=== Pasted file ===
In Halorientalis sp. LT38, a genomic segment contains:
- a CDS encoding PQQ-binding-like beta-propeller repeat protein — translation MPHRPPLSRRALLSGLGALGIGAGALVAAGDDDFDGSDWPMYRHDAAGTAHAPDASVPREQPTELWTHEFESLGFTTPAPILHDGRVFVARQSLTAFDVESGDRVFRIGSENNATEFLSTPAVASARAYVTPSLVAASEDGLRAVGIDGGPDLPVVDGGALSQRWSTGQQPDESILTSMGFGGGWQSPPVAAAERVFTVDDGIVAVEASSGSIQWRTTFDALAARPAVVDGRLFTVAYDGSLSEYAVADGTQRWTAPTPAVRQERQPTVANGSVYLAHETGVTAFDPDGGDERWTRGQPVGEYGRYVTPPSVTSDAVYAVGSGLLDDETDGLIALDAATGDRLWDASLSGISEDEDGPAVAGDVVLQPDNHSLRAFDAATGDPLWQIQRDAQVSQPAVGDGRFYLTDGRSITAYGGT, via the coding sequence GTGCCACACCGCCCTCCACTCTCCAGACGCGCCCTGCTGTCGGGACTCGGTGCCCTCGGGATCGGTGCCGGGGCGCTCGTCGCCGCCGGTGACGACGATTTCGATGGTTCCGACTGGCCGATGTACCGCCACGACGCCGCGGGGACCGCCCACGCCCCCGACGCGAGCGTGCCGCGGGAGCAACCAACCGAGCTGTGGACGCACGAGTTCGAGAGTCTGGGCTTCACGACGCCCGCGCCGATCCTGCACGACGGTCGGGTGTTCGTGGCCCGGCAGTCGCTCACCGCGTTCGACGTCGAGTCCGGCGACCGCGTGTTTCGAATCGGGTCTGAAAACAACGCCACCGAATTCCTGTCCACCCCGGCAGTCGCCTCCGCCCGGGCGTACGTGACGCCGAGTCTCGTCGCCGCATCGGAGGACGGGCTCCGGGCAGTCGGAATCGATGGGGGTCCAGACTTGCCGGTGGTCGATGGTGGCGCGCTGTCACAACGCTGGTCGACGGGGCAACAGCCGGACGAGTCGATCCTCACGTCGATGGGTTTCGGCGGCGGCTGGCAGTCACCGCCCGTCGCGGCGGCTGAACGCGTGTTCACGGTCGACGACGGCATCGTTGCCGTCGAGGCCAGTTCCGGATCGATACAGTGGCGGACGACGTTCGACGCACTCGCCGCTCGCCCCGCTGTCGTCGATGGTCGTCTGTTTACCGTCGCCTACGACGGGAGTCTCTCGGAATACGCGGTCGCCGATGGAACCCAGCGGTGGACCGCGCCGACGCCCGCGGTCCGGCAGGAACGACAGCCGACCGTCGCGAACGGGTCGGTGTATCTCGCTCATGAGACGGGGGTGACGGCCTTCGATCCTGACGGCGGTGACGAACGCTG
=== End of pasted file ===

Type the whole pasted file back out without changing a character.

In Halorientalis sp. LT38, a genomic segment contains:
- a CDS encoding PQQ-binding-like beta-propeller repeat protein — translation MPHRPPLSRRALLSGLGALGIGAGALVAAGDDDFDGSDWPMYRHDAAGTAHAPDASVPREQPTELWTHEFESLGFTTPAPILHDGRVFVARQSLTAFDVESGDRVFRIGSENNATEFLSTPAVASARAYVTPSLVAASEDGLRAVGIDGGPDLPVVDGGALSQRWSTGQQPDESILTSMGFGGGWQSPPVAAAERVFTVDDGIVAVEASSGSIQWRTTFDALAARPAVVDGRLFTVAYDGSLSEYAVADGTQRWTAPTPAVRQERQPTVANGSVYLAHETGVTAFDPDGGDERWTRGQPVGEYGRYVTPPSVTSDAVYAVGSGLLDDETDGLIALDAATGDRLWDASLSGISEDEDGPAVAGDVVLQPDNHSLRAFDAATGDPLWQIQRDAQVSQPAVGDGRFYLTDGRSITAYGGT, via the coding sequence GTGCCACACCGCCCTCCACTCTCCAGACGCGCCCTGCTGTCGGGACTCGGTGCCCTCGGGATCGGTGCCGGGGCGCTCGTCGCCGCCGGTGACGACGATTTCGATGGTTCCGACTGGCCGATGTACCGCCACGACGCCGCGGGGACCGCCCACGCCCCCGACGCGAGCGTGCCGCGGGAGCAACCAACCGAGCTGTGGACGCACGAGTTCGAGAGTCTGGGCTTCACGACGCCCGCGCCGATCCTGCACGACGGTCGGGTGTTCGTGGCCCGGCAGTCGCTCACCGCGTTCGACGTCGAGTCCGGCGACCGCGTGTTTCGAATCGGGTCTGAAAACAACGCCACCGAATTCCTGTCCACCCCGGCAGTCGCCTCCGCCCGGGCGTACGTGACGCCGAGTCTCGTCGCCGCATCGGAGGACGGGCTCCGGGCAGTCGGAATCGATGGGGGTCCAGACTTGCCGGTGGTCGATGGTGGCGCGCTGTCACAACGCTGGTCGACGGGGCAACAGCCGGACGAGTCGATCCTCACGTCGATGGGTTTCGGCGGCGGCTGGCAGTCACCGCCCGTCGCGGCGGCTGAACGCGTGTTCACGGTCGACGACGGCATCGTTGCCGTCGAGGCCAGTTCCGGATCGATACAGTGGCGGACGACGTTCGACGCACTCGCCGCTCGCCCCGCTGTCGTCGATGGTCGTCTGTTTACCGTCGCCTACGACGGGAGTCTCTCGGAATACGCGGTCGCCGATGGAACCCAGCGGTGGACCGCGCCGACGCCCGCGGTCCGGCAGGAACGACAGCCGACCGTCGCGAACGGGTCGGTGTATCTCGCTCATGAGACGGGGGTGACGGCCTTCGATCCTGACGGCGGTGACGAACGCTG